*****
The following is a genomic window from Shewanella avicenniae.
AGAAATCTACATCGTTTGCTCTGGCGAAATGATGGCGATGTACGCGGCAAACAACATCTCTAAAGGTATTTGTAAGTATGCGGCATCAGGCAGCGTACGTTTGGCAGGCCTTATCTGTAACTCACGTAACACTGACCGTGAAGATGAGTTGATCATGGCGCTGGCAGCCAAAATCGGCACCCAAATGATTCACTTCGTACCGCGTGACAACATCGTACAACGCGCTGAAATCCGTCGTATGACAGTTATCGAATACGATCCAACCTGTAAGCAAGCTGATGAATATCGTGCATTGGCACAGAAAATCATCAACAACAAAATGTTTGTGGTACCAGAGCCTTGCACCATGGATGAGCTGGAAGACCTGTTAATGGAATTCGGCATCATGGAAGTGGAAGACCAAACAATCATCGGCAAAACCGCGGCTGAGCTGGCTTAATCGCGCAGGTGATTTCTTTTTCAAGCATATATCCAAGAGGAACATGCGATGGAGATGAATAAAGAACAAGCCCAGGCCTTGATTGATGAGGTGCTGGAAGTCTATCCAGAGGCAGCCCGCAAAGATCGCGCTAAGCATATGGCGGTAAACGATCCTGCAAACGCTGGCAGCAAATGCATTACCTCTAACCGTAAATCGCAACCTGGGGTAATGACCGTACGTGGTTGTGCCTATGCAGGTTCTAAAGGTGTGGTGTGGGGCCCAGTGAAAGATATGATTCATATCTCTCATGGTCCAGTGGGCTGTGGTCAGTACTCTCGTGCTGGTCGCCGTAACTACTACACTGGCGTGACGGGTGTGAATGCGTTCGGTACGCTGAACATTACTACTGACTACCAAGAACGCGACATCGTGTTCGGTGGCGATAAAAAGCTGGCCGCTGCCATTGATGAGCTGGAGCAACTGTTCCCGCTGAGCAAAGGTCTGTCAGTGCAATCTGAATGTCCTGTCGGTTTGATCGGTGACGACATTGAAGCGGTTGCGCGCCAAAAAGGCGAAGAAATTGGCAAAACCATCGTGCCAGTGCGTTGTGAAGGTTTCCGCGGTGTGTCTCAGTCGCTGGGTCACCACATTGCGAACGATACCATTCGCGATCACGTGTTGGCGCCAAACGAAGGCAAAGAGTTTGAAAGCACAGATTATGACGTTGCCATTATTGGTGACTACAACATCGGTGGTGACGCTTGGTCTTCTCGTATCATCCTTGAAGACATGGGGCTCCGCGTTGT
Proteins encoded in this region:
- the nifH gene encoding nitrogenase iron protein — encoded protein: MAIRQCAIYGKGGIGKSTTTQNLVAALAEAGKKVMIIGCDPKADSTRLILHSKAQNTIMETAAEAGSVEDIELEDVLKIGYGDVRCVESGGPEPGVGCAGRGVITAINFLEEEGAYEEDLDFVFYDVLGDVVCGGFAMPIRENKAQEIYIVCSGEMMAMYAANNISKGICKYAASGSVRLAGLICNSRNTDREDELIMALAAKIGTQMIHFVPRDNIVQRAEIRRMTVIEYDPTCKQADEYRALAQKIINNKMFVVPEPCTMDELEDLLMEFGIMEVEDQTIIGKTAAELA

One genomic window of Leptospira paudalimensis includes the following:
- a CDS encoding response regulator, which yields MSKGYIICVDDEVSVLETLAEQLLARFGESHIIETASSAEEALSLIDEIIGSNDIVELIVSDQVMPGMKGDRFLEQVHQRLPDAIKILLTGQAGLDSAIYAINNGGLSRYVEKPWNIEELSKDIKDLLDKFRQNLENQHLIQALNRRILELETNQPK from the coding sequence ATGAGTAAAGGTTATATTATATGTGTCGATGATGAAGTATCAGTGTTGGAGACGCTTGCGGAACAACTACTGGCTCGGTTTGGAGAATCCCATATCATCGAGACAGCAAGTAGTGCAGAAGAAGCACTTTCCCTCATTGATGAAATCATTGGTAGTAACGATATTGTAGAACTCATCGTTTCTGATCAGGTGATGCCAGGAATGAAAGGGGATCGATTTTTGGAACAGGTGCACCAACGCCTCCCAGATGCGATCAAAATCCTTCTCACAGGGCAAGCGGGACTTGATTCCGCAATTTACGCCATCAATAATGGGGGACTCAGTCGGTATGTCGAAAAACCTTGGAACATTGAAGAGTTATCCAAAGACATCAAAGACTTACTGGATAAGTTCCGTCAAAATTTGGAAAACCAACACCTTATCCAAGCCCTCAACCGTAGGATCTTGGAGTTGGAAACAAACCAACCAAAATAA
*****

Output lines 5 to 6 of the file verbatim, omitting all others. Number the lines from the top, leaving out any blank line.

One genomic window of Leptospira paudalimensis includes the following:
- a CDS encoding response regulator, which yields MSKGYIICVDDEVSVLETLAEQLLARFGESHIIETASSAEEALSLIDEIIGSNDIVELIVSDQVMPGMKGDRFLEQVHQRLPDAIKILLTGQAGLDSAIYAINNGGLSRYVEKPWNIEELSKDIKDLLDKFRQNLENQHLIQALNRRILELETNQPK from the coding sequence ATGAGTAAAGGTTATATTATATGTGTCGATGATGAAGTATCAGTGTTGGAGACGCTTGCGGAACAACTACTGGCTCGGTTTGGAGAATCCCATATCATCGAGACAGCAAGTAGTGCAGAAGAAGCACTTTCCCTCATTGATGAAATCATTGGTAGTAACGATATTGTAGAACTCATCGTTTCTGATCAGGTGATGCCAGGAATGAAAGGGGATCGATTTTTGGAACAGGTGCACCAACGCCTCCCAGATGCGATCAAAATCCTTCTCACAGGGCAAGCGGGACTTGATTCCGCAATTTACGCCATCAATAATGGGGGACTCAGTCGGTATGTCGAAAAACCTTGGAACATTGAAGAGTTATCCAAAGACATCAAAGACTTACTGGATAAGTTCCGTCAAAATTTGGAAAACCAACACCTTATCCAAGCCCTCAACCGTAGGATCTTGGAGTTGGAAACAAACCAACCAAAATAA